Why is the outline needed? The outline is the skeleton on which everything else hangs by adding form contrast. Using the Outline color or the Dark color depends on the situation, but without this line, the range of backgrounds on which the icon is visible gets drastically limited
How do I comply with this? Simply add a stroke of 2px around every part of the icon that will be adjacent to the background color, that is, the outline is for external strokes. In case of shapes that have a hole in the middle, for example, a donut, the outline should also be added to the interior hole. Snap your path's nodes to the grid whenever possible, aiming for the minor grid intersections.

Highlight

Strongly advised

Using the Highlight color, add an internal stroke of 2px to help make that outline pop. On dark backgrounds, it's this highlight what will be providing the form to the icon.

Draft Move.svg Draft Move backgrounds.svg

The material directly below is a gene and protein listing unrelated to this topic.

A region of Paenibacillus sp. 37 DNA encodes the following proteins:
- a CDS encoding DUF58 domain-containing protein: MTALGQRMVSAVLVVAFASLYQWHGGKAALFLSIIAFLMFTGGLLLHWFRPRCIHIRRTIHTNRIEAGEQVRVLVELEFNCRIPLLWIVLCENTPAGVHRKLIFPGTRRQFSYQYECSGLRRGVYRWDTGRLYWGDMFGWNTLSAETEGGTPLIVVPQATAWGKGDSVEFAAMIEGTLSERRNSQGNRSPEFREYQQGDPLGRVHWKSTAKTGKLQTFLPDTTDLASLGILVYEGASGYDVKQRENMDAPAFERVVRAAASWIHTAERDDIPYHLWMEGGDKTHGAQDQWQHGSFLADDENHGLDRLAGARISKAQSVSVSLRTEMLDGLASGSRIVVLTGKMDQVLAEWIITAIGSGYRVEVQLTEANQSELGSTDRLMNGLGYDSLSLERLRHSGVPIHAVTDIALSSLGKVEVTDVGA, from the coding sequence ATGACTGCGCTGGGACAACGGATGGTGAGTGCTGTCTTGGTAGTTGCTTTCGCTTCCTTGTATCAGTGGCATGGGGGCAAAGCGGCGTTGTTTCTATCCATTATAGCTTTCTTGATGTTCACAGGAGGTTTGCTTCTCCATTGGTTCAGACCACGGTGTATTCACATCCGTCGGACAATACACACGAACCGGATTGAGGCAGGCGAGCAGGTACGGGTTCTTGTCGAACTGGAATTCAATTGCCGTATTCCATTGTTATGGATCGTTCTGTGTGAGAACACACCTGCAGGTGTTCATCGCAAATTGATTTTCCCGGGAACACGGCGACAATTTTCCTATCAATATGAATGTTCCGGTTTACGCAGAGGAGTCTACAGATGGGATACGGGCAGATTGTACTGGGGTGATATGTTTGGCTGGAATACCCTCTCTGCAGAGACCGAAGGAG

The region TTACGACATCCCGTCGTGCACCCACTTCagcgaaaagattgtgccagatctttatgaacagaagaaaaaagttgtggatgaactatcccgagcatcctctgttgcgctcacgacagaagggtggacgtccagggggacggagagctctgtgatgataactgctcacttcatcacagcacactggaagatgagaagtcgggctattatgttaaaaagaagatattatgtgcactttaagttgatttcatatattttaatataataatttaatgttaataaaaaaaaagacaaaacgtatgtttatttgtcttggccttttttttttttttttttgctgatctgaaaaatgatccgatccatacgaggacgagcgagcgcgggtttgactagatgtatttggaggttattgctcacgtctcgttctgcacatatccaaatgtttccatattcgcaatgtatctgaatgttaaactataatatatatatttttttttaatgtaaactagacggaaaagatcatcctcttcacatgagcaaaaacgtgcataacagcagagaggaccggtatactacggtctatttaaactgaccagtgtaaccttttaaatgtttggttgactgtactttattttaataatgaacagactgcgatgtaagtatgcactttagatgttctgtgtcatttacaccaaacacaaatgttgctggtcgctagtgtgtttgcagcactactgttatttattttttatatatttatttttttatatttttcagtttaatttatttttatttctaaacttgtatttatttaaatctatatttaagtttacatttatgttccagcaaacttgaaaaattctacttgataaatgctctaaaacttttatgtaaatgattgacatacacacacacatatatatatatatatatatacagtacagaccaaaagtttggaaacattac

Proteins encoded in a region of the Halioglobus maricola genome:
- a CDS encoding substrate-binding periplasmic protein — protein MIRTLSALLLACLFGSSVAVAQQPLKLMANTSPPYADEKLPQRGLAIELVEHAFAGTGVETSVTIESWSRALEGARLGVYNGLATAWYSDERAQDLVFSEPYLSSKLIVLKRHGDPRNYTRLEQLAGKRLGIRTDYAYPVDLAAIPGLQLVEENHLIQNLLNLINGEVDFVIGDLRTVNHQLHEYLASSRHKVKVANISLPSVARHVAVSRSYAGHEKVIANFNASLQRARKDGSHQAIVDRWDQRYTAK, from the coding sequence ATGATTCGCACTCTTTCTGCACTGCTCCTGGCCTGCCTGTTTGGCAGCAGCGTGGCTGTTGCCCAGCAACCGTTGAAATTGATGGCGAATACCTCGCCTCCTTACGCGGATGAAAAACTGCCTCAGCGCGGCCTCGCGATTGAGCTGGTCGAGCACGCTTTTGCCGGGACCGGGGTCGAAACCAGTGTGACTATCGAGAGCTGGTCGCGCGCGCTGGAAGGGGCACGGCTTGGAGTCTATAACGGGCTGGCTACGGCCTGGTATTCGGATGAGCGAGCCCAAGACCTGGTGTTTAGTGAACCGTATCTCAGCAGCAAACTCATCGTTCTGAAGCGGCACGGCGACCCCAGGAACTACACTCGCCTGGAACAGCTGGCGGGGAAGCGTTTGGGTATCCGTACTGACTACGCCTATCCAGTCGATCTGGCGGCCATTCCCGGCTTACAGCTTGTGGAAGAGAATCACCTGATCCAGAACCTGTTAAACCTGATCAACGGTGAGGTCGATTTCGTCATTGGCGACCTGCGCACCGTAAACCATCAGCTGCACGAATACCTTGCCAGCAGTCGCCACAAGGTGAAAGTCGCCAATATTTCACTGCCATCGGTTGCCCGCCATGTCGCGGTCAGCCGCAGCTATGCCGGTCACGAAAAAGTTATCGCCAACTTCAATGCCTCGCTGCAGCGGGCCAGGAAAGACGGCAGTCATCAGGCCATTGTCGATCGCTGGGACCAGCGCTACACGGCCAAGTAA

The light highlight helps in dark backgrounds.


Why use the highlight? The highlight works in unison with the outline to improve form contrast, especially on dark backgrounds. It is never a bad idea, but if you don't have the space, for example, you have a very thin line, you can opt out of it provided you have ensured enough contrast between the main color and the outline.
How do I comply with this? Just like the outline, simply trace a stroke of 2px around the internal side of the outline, snapping nodes to the grid when possible, aiming for the minor grid intersections.

Lighting

Optional

As per Tango guidelines, if you're adding a gradient lighting effect, try to make it look like the light is coming from the top left. This is done by adding the highlight color up top left and the Base or Dark color bottom right. Notice that only palette colors are used.

Draft Clone.svg Draft Clone backgrounds.svg

Subtle lighting effect coming from top left.


Why use lighting? Lighting is just another way to tie icons together and ensure that there are varying levels of "value" to improve their readability. Provided the outline and highlight are present though, it can be considered optional
How do I comply with this? Set the fill to be a linear or a radial gradient. In Inkscape this is available in the stroke and fill settings; with "F2" it is possible to move the nodes of the gradient around to make sure they are at the right angle.